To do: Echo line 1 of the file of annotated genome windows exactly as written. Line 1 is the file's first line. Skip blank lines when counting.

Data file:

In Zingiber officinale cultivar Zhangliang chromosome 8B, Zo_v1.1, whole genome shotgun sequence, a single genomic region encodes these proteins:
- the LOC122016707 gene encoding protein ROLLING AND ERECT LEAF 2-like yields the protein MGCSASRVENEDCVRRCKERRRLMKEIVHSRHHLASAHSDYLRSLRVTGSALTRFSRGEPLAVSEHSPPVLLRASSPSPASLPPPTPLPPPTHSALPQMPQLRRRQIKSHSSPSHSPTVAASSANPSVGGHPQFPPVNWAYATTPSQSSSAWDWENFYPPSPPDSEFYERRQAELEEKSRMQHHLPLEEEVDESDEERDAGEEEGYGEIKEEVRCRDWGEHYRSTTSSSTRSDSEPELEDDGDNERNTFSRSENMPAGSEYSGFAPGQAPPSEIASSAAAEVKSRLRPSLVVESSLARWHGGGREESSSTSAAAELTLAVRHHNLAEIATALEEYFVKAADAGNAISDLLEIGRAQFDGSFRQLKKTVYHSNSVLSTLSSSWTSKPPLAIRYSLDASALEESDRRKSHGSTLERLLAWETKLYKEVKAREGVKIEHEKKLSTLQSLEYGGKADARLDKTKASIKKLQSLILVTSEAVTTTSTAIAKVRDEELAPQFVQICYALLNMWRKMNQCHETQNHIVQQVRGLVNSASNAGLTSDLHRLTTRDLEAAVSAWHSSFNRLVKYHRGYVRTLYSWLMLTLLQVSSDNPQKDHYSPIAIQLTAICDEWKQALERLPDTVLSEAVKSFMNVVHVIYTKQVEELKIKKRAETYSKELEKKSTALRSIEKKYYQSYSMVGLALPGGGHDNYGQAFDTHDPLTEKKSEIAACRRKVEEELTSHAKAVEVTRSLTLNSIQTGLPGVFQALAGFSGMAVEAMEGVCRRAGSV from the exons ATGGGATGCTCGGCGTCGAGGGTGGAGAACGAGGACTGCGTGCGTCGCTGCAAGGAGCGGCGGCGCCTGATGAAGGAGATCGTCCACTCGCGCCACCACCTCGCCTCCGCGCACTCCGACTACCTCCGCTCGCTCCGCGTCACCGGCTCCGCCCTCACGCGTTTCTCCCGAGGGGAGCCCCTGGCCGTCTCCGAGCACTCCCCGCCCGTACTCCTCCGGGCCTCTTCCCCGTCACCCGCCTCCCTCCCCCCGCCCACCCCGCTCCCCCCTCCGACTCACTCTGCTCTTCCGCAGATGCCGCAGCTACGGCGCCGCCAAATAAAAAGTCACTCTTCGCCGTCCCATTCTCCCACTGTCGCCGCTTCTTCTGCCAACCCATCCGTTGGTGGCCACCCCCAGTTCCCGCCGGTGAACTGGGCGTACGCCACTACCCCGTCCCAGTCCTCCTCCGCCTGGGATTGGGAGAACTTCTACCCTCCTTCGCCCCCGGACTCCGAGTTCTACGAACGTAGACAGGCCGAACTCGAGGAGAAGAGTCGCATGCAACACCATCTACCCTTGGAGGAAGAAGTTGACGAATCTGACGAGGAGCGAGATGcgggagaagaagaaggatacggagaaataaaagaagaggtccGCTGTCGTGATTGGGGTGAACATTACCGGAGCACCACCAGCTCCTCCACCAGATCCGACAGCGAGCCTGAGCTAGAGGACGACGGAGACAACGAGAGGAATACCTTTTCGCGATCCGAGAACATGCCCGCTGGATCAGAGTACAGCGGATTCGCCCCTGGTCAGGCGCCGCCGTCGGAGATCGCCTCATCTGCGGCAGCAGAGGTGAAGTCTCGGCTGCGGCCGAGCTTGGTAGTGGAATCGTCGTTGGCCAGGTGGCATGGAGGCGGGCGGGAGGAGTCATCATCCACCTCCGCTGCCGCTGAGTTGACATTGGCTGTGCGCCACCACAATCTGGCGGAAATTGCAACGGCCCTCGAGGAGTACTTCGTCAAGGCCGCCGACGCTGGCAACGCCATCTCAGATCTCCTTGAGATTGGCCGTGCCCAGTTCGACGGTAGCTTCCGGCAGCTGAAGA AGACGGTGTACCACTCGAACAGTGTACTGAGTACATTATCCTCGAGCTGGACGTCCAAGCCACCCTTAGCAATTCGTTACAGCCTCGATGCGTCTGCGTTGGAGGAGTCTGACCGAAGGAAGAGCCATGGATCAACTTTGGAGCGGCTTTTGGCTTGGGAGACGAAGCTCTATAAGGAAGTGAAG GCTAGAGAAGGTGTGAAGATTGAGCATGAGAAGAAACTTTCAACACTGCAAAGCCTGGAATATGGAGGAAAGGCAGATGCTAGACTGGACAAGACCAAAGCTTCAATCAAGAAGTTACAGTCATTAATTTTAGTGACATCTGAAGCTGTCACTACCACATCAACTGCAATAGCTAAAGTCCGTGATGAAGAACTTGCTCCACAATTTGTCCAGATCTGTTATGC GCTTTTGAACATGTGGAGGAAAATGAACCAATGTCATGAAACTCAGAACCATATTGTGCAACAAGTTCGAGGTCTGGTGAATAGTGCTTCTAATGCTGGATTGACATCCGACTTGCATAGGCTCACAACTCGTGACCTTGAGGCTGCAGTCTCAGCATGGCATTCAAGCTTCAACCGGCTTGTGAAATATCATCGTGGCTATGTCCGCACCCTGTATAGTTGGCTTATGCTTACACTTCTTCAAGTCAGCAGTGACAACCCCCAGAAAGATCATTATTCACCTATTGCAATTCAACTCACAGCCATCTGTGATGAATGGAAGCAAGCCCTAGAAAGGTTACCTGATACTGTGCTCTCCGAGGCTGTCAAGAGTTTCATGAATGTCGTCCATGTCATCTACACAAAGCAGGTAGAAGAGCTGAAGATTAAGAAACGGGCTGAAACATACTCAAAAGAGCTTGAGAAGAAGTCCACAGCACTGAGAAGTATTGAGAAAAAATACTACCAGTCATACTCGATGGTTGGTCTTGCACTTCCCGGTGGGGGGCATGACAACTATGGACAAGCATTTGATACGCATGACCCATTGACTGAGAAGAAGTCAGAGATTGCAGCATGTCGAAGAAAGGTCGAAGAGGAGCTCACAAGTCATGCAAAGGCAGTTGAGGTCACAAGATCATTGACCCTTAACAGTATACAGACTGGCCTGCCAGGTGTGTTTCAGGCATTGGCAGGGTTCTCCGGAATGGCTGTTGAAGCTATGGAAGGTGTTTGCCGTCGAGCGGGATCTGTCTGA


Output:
In Zingiber officinale cultivar Zhangliang chromosome 8B, Zo_v1.1, whole genome shotgun sequence, a single genomic region encodes these proteins: